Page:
To Save Salmon, Conservation Groups File Lawsuit Against EPA 

click to enlarge - High water temperatures in the Snake and Columbia rivers made salmon susceptible to infection. -  - COLUMBIA RIVER WATERKEEPER
  • Columbia River Waterkeeper
  • High water temperatures in the Snake and Columbia rivers made salmon susceptible to infection.
Scott Pruitt has been administrator of the U.S. Environmental Protection Agency for exactly one week, but already he's facing a lawsuit from a range of Northwest environmental and conservation groups—including in Idaho.

The lawsuit, filed in a Seattle federal court Feb. 23, alleges the EPA has been negligent in producing an action plan for saving dwindling salmon populations in the region. Its goal is to pressure the agency into issuing a pollution budget, or total maximum daily load (TMDL), for temperature pollution in the Columbia and Snake rivers in Oregon and Washington.

Litigants in the case don't expect much support from Pruitt, who earned a reputation as a climate change denier during his tenure as attorney general for the state of Oklahoma. In that capacity, he sued the EPA dozens of times, often to the advantage of the fossil fuel industry. Pruitt's confirmation as EPA administrator was criticized by environmental groups as an instance of the fox guarding the hen house, and the courts may be their best recourse to address the threats facing regional salmon.

"Luckily, Scott Pruitt doesn't run the federal court system," said Kevin Lewis, executive director of Idaho Rivers United. "Unless laws are changed, [Pruitt has] to run with what there is now."

Salmon can survive water temperatures of up to 68 degrees Fahrenheit, but dwindling flows, historically hot summers and dams have contributed to temperatures well above that. Higher water temperatures compromise the immune systems of the fish, making them susceptible to fungal and bacterial infections that cause open sores and ultimately prove fatal.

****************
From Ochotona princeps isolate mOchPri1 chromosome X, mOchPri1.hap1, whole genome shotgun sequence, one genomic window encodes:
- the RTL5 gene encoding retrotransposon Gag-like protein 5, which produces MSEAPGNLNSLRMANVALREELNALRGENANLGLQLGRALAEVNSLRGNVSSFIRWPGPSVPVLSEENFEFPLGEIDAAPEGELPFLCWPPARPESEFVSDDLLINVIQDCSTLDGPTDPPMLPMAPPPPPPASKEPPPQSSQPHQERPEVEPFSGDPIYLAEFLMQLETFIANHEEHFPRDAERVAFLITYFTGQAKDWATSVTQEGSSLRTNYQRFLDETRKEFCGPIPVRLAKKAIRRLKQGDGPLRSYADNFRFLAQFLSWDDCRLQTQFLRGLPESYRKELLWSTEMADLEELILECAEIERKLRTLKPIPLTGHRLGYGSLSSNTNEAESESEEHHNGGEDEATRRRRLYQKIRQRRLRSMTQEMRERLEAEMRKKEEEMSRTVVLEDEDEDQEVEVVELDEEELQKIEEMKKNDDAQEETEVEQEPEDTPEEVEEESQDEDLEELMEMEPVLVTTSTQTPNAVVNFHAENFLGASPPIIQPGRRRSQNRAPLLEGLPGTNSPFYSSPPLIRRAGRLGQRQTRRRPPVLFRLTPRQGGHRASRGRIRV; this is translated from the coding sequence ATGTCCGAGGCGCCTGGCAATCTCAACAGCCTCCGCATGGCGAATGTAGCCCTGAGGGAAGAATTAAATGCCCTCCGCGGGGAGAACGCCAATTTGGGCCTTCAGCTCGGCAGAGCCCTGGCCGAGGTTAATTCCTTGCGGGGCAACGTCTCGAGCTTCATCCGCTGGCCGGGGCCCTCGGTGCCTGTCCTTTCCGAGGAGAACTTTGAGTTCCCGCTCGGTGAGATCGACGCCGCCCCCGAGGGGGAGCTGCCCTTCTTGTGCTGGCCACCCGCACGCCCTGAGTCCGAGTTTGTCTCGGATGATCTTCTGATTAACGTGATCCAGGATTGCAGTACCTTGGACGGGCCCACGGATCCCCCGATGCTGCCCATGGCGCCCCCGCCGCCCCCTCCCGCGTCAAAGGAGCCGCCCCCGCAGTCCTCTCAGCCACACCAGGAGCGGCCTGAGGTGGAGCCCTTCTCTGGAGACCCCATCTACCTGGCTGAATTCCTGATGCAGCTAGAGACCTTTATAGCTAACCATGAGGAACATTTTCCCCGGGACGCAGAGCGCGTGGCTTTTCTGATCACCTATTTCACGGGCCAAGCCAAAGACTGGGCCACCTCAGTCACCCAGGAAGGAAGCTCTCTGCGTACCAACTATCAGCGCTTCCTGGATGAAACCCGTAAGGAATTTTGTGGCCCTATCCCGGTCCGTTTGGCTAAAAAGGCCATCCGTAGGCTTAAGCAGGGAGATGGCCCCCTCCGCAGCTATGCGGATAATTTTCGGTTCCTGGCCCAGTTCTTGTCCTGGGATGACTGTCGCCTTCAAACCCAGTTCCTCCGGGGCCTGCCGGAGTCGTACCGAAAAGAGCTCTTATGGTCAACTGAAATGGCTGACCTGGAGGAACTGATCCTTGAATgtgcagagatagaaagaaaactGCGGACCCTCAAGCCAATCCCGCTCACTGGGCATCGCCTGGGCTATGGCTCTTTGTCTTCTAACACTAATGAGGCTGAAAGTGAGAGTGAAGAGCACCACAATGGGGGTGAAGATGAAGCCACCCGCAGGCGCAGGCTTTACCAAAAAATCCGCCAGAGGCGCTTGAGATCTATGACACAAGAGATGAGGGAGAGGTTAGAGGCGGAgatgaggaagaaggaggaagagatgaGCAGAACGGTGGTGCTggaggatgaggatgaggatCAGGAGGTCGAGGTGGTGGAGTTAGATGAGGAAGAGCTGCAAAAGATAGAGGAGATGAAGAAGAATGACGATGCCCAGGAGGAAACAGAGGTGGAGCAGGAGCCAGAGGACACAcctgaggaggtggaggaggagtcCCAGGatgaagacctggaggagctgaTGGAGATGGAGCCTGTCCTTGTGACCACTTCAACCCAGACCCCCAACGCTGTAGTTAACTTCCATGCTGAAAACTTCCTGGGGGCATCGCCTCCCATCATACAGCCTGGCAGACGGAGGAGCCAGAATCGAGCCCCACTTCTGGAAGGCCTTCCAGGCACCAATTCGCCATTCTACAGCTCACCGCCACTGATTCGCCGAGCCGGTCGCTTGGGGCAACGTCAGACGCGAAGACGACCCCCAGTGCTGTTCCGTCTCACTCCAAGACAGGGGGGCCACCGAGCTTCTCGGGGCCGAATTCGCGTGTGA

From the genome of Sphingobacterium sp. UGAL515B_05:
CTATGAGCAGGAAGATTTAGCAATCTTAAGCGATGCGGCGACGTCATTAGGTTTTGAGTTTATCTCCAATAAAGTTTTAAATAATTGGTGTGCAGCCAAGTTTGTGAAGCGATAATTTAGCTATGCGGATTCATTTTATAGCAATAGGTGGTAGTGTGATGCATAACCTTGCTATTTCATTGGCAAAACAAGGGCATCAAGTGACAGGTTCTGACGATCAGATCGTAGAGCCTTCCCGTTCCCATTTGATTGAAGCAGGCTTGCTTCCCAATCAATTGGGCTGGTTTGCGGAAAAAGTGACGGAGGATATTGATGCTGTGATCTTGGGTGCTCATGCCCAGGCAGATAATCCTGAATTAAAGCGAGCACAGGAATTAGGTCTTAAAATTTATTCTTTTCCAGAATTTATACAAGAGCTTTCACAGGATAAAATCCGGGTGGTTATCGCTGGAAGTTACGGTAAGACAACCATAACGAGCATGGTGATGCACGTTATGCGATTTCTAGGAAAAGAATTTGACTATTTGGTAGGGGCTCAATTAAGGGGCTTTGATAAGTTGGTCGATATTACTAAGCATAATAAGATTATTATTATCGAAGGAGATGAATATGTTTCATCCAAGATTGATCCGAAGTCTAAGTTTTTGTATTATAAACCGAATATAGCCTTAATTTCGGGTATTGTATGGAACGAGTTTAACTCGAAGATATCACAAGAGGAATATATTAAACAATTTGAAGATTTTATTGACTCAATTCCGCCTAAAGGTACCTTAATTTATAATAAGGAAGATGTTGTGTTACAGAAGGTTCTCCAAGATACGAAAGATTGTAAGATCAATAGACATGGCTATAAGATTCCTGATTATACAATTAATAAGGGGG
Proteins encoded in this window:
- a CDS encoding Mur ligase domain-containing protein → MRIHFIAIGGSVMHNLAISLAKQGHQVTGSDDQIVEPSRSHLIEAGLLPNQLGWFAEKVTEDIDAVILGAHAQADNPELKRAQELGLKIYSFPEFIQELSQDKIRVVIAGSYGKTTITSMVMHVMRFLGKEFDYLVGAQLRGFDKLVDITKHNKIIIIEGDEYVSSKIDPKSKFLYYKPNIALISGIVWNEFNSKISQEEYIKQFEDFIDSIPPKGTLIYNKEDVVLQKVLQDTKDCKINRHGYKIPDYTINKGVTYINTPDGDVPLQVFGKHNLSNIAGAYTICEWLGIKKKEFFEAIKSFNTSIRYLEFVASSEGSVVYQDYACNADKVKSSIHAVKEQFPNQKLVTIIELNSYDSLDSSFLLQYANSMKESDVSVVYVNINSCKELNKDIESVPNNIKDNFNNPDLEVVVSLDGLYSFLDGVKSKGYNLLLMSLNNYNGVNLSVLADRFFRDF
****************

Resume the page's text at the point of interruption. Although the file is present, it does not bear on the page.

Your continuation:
When explorers Meriwether Lewis and William Clark reached the Columbia River in the early 19th century, an estimated 30 million fish swam their way to headwaters in Oregon, Washington, Idaho and Montana. Today, salmon runs have been reduced by 90 percent, according to the lawsuit.

A TMDL would officially identify the problem, but Snake River Waterkeeper Buck Ryan said solutions are in short supply.

"The implication is an obvious one: There aren’t that many heat inputs to the Snake River. It’s just the water warming in reservoirs. The river runs hot," he said.

The suit puts the spotlight on four dams on the Lower Snake River in Washington, which are alleged to have contributed significantly to rising water temperatures.

"I can say with some accuracy that the options are limited. Those four dams are part of the problem," Lewis said. "It's Idaho fish that are going extinct. Dams in Washington state are killing Idaho's fish."

Other organizations taking part in the lawsuit include the Columbia River and Snake River waterkeepers, Pacific Coast Federation of Fishermen's Associations and The Institute for Fisheries Resources.
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